Dragon Norns, As Usual

I'm torn between keeping the rather charming 'life cycle' I observed in the original duotract edits, and the equally charming behavior exhibited by my current version of the genome.

Basically, there's an instinct that in most Norns has a pretty subtle effect. It kicks on at adolescence and tells them to approach Norn Homes when in need of comfort. So, when homesick, go home. Simple. This is why most Norns -tend- to hang out in the Meso or the Norn Terrarium but may well roam out into the ship at random if they feel like it. The instinct lets them know that going home when they're homesick is a good idea, but since they aren't constantly homesick, they don't always stay home. And even then they're quite capable of ignoring homesickness in favor of some other drives due to the critical drive overwhelmsion system.

One of the traits of the duotract edits is that the Norns seem more sensitive to neuroemitters and instincts. I find myself very tempted to say that they are simply, overall, more 'conscious'. At minimum, they are more sensitive or reactive in some ways. So certain genes which are or would be relatively minor edits become more important for them.

For example, I made a neurotransmitter that slightly punishes them and inflicts Boredom for hitting other Norns. The Boredom is to counter the Boredom decrease that comes from the I Hit It stimulus. The goal was so they can still enjoy hitting gadgets and their prey, and have no inhibition to their ability to defend themselves against Grendel aggression, while still reducing intraspecies violence.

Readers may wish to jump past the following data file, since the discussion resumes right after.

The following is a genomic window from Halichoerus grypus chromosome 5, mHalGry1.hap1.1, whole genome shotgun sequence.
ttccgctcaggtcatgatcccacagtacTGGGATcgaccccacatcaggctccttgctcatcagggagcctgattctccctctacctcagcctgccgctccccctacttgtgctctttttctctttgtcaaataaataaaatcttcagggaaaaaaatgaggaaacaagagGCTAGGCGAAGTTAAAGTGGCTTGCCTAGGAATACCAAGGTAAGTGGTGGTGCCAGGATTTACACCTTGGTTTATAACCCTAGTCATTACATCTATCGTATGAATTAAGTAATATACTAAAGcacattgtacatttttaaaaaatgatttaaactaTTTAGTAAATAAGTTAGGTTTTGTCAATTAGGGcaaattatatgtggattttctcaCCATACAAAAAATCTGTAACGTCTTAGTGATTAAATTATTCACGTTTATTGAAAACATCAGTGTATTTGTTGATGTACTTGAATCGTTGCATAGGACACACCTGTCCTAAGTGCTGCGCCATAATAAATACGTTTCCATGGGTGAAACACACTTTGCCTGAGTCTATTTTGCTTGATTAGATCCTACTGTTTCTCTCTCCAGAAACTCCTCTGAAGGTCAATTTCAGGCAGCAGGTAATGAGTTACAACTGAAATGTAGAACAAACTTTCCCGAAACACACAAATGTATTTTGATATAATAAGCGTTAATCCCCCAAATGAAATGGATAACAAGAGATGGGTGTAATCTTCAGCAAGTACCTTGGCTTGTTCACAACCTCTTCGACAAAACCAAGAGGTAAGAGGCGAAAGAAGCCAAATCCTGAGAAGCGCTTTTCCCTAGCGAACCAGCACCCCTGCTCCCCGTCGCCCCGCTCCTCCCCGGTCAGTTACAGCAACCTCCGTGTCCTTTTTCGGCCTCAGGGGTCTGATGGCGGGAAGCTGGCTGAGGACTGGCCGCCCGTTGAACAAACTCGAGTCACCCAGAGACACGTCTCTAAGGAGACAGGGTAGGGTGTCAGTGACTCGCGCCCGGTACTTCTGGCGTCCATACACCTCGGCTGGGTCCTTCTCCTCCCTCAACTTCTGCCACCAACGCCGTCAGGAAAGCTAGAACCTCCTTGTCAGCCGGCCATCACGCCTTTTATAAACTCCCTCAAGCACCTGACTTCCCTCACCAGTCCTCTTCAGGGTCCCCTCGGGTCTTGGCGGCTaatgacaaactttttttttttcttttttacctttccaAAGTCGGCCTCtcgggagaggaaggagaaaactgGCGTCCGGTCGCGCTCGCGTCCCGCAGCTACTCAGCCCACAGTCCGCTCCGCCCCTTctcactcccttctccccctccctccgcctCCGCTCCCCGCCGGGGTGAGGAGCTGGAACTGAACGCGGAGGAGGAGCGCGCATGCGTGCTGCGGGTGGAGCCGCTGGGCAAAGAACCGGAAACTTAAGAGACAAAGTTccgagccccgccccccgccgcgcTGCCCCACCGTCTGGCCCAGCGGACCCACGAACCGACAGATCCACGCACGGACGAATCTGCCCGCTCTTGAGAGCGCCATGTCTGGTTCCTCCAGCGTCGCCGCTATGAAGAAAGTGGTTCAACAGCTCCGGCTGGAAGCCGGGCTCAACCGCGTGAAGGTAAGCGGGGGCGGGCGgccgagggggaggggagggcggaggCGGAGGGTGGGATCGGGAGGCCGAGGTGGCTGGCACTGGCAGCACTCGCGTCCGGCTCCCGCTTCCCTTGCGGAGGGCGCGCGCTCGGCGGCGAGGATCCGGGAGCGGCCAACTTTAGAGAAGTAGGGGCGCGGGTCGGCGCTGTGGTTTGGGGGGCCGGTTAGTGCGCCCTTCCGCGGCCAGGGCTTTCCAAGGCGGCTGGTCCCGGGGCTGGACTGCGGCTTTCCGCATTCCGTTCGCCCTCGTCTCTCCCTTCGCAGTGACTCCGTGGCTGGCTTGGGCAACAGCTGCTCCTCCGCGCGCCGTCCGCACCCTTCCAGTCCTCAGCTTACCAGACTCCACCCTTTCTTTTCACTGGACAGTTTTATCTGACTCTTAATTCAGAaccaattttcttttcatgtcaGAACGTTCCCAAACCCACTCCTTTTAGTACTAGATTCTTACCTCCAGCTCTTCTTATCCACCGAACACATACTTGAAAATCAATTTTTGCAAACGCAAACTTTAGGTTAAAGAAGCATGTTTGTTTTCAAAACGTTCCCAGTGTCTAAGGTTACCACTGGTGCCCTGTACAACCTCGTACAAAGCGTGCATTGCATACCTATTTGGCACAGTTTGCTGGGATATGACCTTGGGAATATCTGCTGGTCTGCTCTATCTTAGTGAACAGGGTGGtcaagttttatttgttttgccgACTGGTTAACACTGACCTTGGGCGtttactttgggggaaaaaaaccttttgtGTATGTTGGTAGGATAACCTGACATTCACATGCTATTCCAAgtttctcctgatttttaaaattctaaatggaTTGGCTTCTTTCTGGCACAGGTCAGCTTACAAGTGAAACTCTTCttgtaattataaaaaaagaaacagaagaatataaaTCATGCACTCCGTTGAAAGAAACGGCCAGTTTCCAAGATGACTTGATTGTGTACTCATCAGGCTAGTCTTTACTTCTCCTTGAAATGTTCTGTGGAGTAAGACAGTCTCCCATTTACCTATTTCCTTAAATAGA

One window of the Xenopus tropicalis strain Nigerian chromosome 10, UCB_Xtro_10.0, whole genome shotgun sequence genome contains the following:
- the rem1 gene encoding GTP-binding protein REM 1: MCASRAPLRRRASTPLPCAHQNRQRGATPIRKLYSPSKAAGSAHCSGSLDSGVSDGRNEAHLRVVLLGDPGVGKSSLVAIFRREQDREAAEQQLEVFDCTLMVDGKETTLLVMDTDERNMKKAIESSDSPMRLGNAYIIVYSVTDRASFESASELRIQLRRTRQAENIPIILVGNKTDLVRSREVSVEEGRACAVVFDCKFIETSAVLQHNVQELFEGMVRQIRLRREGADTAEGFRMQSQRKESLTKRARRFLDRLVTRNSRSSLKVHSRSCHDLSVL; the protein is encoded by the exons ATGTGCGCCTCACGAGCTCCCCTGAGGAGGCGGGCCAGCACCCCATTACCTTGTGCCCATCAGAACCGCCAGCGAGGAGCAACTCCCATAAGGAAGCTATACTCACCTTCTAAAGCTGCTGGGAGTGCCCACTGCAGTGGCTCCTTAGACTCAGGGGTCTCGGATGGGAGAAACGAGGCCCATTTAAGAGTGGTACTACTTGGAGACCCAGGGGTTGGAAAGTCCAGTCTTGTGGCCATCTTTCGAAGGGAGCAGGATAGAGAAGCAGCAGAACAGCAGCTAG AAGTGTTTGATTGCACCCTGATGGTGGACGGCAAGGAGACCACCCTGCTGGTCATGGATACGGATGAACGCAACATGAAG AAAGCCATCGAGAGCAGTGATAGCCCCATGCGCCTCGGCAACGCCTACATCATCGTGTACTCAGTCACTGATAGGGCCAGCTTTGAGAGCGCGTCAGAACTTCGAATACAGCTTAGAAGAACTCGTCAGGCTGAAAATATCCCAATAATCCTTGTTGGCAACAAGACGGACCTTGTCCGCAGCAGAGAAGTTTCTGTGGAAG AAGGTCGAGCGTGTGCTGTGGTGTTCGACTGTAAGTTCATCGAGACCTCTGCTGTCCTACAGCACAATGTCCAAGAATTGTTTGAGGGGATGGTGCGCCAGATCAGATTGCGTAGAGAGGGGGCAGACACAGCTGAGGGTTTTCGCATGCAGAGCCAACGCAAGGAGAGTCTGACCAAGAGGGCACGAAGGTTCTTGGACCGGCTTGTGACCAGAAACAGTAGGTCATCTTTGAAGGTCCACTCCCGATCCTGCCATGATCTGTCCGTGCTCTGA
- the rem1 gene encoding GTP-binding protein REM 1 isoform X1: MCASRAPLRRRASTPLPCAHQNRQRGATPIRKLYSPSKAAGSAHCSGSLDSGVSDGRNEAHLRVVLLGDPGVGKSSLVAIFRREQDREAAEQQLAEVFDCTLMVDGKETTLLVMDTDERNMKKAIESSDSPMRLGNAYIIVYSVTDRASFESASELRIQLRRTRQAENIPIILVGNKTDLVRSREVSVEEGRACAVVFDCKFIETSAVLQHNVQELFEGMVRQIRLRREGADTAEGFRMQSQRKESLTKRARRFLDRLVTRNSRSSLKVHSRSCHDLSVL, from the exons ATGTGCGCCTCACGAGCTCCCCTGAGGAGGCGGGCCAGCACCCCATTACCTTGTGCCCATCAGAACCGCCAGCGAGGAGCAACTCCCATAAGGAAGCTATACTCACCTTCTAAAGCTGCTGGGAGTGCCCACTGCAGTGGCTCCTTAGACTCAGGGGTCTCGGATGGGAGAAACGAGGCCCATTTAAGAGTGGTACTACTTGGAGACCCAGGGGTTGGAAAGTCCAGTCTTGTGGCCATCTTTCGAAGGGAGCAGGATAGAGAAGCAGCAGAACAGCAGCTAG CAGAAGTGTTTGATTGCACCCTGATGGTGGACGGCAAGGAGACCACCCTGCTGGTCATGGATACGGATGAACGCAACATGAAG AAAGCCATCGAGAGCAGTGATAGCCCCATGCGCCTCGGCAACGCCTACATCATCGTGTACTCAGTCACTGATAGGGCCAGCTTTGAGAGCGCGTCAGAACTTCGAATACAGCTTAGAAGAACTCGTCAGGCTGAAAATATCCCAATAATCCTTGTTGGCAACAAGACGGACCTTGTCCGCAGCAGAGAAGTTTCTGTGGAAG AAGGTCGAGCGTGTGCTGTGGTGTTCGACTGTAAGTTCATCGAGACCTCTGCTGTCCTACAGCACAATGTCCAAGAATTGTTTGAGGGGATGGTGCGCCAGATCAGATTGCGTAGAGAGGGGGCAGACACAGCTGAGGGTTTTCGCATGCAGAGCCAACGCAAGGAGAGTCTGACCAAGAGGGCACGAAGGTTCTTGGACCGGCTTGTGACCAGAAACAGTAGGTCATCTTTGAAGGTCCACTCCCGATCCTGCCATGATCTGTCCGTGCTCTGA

In the tritract edit, and control groups with no brain edits, this neuroemitter has at best a minor effect. It does cut down on intraspecies violence, but not so much that you'd notice it without doing a deliberate comparison of Norns with and without the gene. In most versions of the duotract edit, you can see the neuroemitter kick in oftentimes - they'll hit once, twice, then suddenly just stop, pause, and then try something else. That characteristic of striking twice and then pausing is distinctive. They can still choose to keep hitting if highly motivated to do so - and I suppose high motivation to hit is not rare among them since violence remains fairly common. But outright murder has become much rarer, and when it does happen, it never seems accidental, like the killer just went one hit too far, which is how Norn-on-Norn murder typically comes across. Now they have to really choose to hit often enough fast enough to kill each other. Or at least dislike each other strongly enough to want to hit that often despite how bad it feels to hit each other.